Allahabad Bank Ltd will divest bad loans worth ₹922 crore as the state-run lender strives to clean up its balance sheet ahead of a merger with Indian Bank Ltd.
In a public notice on Wednesday, Allahabad Bank said it has identified 50 loan accounts for sale to asset reconstruction companies (ARCs), non-banking financial companies (NBFCs) and other financial institutions. The bank will, however, sell the non-performing assets (NPAs) only in exchange of cash and not security receipts, as is prevalent.
These assets form around 3% of Allahabad Bank’s total NPAs of ₹31,468 crore as on 30 September. In the September quarter, the bank made cash recoveries of ₹552 crore and upgraded loans of ₹620 crore from NPA to standard category. While it managed to reduce its bad loans by ₹1,398 crore in the quarter, it also added fresh NPAs of ₹4,162 crore in the same period.
“Offers/ bids are invited from the ARCs/NBFCs/FIs for single asset/basket/portfolio basis and on cash basis. The bidding will be held on e-auction platform after completion of due diligence," it said.
According to an Allahabad Bank official, who did not wish to be named, the bank wants to enter the merger process with a cleaner balance sheet and the sale of bad loans is a step towards that. He said Allahabad Bank, through the proposed sale, is looking to maximize bad loan recoveries by selling on a cash basis.
Among the list of 50 accounts are 34 loans of ₹1 crore and above. The highest is that of Rohit Ferro-Tech Ltd at ₹164.15 crore, followed by OCL Iron and Steel Ltd (OISL) at ₹139.77 crore. The outstandings are for the period ended 18 November.
Interestingly, lenders have tried quite a few debt restructuring methods to revive Rohit Ferro-Tech, starting with corporate debt restructuring (CDR) in 2014 and a strategic debt restructuring (SDR) in 2015, which was later withdrawn. Rohit Ferro-Tech produces stainless steel and ferro alloys, used in the production of steel. It has faced stress due to a slowdown in demand for steel products. As on 31 March 2019, it had a total debt of ₹2,689 crore.
“The company has incurred losses and has been facing liquidity crunch resulting into fall in capacity utilization and also from the prolonged shutdown of the Haldia Unit," Rohit Ferro-Tech said in its FY19 annual report.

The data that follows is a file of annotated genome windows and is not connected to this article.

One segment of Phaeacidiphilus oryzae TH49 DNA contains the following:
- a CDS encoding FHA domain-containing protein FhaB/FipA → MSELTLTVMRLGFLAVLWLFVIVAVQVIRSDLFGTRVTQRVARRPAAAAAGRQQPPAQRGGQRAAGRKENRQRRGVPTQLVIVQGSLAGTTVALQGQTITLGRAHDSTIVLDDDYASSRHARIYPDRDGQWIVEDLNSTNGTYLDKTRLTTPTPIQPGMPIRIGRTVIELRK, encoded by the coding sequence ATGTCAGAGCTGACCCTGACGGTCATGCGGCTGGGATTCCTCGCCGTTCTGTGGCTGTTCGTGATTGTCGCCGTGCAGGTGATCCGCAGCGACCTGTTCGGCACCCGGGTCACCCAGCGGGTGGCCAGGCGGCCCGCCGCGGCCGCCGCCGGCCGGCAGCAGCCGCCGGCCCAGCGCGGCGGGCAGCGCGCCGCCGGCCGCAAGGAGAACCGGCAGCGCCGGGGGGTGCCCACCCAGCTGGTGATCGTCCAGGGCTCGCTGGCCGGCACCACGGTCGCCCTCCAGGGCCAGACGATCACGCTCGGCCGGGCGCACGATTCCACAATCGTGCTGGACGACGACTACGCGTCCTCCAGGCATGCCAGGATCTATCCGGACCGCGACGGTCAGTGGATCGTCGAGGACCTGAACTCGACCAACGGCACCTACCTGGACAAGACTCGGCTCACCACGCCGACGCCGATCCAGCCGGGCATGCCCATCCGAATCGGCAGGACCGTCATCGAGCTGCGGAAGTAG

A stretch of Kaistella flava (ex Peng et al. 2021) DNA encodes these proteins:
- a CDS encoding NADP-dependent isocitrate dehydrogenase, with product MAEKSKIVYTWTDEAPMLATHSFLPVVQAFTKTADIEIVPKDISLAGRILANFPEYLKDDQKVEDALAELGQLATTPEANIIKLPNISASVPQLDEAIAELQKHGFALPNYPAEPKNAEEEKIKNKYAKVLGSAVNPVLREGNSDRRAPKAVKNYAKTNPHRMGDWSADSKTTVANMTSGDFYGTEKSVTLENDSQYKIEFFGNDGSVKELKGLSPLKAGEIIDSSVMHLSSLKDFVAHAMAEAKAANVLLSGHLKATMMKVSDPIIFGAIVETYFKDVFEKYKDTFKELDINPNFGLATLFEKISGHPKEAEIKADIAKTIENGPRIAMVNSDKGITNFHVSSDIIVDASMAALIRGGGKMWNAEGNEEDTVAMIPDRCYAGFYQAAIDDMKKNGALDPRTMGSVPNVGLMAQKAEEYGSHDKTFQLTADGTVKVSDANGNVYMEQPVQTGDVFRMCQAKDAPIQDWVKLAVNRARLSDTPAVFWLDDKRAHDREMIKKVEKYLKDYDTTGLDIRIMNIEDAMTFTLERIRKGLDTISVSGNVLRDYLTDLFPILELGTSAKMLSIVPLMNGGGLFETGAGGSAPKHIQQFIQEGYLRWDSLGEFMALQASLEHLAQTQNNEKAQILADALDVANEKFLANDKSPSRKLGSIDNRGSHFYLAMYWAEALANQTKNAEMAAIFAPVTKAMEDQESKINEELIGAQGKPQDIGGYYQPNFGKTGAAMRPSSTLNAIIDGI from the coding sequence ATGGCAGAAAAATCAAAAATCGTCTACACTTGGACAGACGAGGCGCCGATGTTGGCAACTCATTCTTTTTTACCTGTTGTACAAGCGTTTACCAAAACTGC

OISL produces steel billets and sponge iron at its plants in eastern India. It has tie-ups with the state government for iron ore and coal supply, and also has a 14MW captive power plant, according to its website. As on 31 March, the company had a total debt of ₹1,694.20 crore.
According to the merger plan announced by finance minister Nirmala Sitharaman in August, Indian Bank will be merged with Allahabad Bank to make India’s seventh-largest state-run bank with business of ₹8.08 trillion. This is part of the plan to combine 10 PSBs into four.
“The bank has not been very active in selling bad loans because of reasons that include the lack of appetite in the market for stressed assets. While there have been some sale in exchange of a mix of security receipts and cash, this time round, we want 100% cash to be paid upfront," said the Allahabad Bank official cited above.
However, ARCs have always differed with banks’ view and believe that the reserve price set by lenders is the factor behind lack of sales. In a report by rating agency Crisil and industry lobby body Assocham in August, Siby Antony, chairman, Association of ARCs said, it is time the banks take a considered view of the appropriate resolution tool for maximizing value.
“ARCs will be ideal for many sectors like power, engineering, and those sectors or units where investor interest in likely to be low. The Reserve Bank of India (RBI), on its part, should revisit its regulation regarding sale of NPAs to ARCs, for ARCs to play a bigger role in resolution and maximization of value for banks," said Antony.